Train Your Staff to Deliver Memorable Customer Moments with These Tips from Joseph Michelli, Author of ‘Driven to Delight’

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There are many factors that go into providing your clients with an excellent customer experience. We all know the big ones, product quality, convenience, speed, and brand, but what about the equally important but often overlooked ones, like empathy, understanding, and creating memorable moments? Well, our guest today walks us through the qualities that your dealership can focus on to authentically engage and influence customers in order to deliver memorable customer moments. We’re pleased to welcome back Joseph Michelli, New York Times Best-Selling Author, and customer experience expert.

Joseph also discusses the difference between EQ (emotional intelligence) and IQ and how important it is to your customer experience to increase your sales staff’s EQ. To hear more on this from Joseph check out his other appearances on CBT News.

memorable customer momentsVIDEO TRANSCRIPT: 

Jim Fitzpatrick:
Hello, everyone. Thanks very much for joining us on today’s show. We are so happy to have with us Mr. Joseph Michelli, who is a New York Times bestselling author and a world-renowned speaker and a customer experience expert. Thank you so much, Joseph, for joining us once again on the show.

Joseph Michelli:
Good to be with you, Jim, always.

Jim Fitzpatrick:
Sure. So let’s kind of jump in here. A big part of the customer experience is creating customer moments. Talk to us about the three types of memorable customer moments.

Joseph Michelli:
Some of us have really long relationships with customers, and we think we have to nail everything. The good news is, human memory doesn’t force us to have to nail everything. Human memory has its failings, and it tends to favor certain things. Humans tend to remember the beginning of a relationship. They tend to remember the end of a relationship. They tend to remember how much pain you put them through and not the positive moments. So if we could focus on those, we create more memorable experiences for our brands.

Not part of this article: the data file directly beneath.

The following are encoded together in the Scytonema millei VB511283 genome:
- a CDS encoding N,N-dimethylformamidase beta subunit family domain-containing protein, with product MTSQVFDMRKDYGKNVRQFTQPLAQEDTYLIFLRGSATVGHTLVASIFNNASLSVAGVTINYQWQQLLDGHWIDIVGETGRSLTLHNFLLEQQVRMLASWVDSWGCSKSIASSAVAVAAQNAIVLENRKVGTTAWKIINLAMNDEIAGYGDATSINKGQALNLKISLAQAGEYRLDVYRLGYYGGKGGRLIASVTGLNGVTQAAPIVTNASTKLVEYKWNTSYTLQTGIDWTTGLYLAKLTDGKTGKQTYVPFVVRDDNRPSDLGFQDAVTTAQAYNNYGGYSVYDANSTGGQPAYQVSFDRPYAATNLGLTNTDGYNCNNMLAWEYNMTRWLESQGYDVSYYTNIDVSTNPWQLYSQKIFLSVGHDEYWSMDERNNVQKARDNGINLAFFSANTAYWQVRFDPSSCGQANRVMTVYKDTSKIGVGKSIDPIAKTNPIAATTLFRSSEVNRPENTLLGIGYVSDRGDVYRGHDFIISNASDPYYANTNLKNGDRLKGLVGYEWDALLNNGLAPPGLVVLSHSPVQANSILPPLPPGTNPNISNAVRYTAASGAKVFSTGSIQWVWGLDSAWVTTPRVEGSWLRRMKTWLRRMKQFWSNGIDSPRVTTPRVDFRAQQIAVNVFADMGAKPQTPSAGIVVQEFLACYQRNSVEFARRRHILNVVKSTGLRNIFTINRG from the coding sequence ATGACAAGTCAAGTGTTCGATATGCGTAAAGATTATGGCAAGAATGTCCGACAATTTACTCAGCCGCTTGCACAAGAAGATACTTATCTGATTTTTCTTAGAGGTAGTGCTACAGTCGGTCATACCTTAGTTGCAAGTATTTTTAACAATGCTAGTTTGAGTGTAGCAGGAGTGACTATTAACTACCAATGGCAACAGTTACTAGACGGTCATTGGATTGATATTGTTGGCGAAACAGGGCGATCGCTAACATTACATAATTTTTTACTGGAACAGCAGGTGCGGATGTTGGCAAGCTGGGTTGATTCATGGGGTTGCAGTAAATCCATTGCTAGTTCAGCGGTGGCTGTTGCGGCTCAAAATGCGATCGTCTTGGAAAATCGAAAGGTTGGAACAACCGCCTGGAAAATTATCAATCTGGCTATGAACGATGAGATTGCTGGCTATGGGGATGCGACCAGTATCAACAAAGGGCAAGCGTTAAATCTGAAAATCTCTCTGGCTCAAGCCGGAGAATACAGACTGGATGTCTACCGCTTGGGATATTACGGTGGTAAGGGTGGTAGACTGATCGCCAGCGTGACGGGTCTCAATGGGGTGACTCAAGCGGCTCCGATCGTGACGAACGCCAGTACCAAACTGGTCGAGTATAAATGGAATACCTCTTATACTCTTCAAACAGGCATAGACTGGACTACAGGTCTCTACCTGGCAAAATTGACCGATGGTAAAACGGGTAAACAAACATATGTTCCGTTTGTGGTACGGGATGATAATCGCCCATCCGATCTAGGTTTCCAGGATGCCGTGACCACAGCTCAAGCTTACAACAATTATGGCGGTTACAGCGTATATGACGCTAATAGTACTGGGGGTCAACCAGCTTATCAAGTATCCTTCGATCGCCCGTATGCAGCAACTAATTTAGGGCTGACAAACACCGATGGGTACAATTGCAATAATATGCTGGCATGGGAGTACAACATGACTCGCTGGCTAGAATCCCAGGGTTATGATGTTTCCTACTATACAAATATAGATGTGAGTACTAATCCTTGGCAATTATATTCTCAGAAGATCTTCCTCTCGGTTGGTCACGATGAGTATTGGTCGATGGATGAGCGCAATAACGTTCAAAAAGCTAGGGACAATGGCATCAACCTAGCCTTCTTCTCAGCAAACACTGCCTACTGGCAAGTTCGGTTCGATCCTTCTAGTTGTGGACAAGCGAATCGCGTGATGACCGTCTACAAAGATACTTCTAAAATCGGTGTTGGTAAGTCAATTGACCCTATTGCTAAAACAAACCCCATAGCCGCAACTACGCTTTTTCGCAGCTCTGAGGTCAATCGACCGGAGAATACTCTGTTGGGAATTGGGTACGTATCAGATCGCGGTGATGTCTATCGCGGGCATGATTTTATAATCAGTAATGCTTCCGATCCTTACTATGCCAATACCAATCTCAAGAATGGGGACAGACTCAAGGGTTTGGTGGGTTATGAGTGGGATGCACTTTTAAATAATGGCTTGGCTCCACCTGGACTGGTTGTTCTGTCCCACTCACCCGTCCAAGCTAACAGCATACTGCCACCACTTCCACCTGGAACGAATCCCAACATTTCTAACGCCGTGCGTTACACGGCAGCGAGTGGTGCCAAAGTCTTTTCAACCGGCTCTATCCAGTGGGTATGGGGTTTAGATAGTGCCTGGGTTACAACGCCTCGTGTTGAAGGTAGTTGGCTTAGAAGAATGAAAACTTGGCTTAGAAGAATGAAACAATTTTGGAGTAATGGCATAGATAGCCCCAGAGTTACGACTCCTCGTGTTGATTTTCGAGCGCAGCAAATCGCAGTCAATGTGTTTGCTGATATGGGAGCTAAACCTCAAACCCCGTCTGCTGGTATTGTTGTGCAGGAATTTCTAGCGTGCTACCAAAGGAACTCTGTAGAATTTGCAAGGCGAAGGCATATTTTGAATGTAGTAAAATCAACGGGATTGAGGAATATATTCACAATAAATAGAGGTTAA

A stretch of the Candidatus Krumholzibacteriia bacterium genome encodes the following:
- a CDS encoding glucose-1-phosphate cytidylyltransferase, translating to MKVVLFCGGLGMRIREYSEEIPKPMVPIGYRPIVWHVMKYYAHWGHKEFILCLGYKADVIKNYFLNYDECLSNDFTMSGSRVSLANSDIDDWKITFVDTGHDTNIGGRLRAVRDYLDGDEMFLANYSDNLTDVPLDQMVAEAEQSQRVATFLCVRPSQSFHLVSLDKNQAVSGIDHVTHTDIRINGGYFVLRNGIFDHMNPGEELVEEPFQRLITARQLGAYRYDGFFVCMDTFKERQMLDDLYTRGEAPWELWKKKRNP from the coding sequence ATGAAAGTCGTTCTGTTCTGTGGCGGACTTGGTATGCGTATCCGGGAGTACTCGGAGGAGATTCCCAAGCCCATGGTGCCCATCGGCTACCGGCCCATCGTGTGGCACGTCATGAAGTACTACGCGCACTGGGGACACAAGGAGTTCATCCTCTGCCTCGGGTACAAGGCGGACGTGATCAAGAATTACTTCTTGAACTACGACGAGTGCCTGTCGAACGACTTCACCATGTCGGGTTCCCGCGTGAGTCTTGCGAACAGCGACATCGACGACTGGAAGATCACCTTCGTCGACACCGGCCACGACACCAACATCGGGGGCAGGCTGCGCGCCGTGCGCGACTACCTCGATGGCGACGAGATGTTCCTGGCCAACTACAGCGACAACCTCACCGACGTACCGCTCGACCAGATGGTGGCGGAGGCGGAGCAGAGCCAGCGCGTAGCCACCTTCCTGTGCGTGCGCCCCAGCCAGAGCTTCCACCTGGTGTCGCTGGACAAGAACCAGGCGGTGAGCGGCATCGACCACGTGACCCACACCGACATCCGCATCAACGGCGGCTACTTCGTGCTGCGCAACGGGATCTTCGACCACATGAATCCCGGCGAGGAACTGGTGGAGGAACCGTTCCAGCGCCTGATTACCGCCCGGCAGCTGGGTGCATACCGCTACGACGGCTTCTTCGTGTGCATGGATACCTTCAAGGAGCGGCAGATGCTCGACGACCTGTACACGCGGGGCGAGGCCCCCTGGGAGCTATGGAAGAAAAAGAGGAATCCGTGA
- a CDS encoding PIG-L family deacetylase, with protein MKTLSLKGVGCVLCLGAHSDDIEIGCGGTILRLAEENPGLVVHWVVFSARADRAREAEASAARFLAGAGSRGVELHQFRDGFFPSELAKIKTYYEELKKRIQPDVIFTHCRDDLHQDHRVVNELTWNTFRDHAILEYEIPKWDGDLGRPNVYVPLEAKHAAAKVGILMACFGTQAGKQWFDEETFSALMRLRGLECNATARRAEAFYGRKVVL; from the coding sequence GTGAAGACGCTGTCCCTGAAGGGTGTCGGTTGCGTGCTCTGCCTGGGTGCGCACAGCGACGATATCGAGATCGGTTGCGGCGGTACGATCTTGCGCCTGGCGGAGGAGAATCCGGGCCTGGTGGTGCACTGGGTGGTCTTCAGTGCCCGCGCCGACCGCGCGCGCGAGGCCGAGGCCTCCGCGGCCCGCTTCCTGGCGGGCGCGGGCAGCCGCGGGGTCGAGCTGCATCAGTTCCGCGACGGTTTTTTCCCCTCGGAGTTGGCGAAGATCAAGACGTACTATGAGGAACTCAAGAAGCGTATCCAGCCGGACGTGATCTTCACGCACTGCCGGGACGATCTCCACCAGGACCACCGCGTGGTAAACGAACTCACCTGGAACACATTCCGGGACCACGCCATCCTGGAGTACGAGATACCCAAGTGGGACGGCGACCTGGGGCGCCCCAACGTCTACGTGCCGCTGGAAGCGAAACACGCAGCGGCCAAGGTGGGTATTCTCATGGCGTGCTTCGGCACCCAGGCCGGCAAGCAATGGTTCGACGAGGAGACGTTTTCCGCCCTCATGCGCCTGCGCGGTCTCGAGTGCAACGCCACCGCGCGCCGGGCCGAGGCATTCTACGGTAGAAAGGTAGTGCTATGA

Jim Fitzpatrick:
Sure, and what are typically the three types? I mean, is it just the beginning and the peak?

Joseph Michelli:
Yeah, no, the researchers, the cognitive researchers who study these things, you know, talk about peak and they talk about pain moments. They talk about transition moments. They talk about arrival moments. They all have components to them, primacy effects, recency effects. From a practical business owner perspective, it’s when that person shows up on your website or in your office or on your phone. Those first four or five seconds are invaluable at setting the tone for whether or not I belong here or not.

Joseph Michelli:
So that’s one of those moments you really want to own, and then obviously, any time you’re passing a customer from one phase of their journey with you to another, maybe it’s a sales space to a service phase, maybe it’s a warranty phase, whatever it might be, those are really tricky moments. If anything ever goes wrong, how well you manage those pain points, those tend to be tricky moments, and then if you’ve done everything terrible, just end the ending with a big stick-it landing, like you’re a gymnast, right? I mean, that’s going to save you in a lot of ways.

Jim Fitzpatrick:
Sure. For for the people that are watching, how can you better deliver memorable customer experiences?

Joseph Michelli:
I think one of the first and foremost things is understanding that memory is tied to emotion, right? So if everything is blah, there’s never going to be a story to tell. There’s no emotional investment on your part. There’s no emotional skin in the game, on the customer’s part, and it probably isn’t going to be remembered. The things we remember …

Joseph Michelli: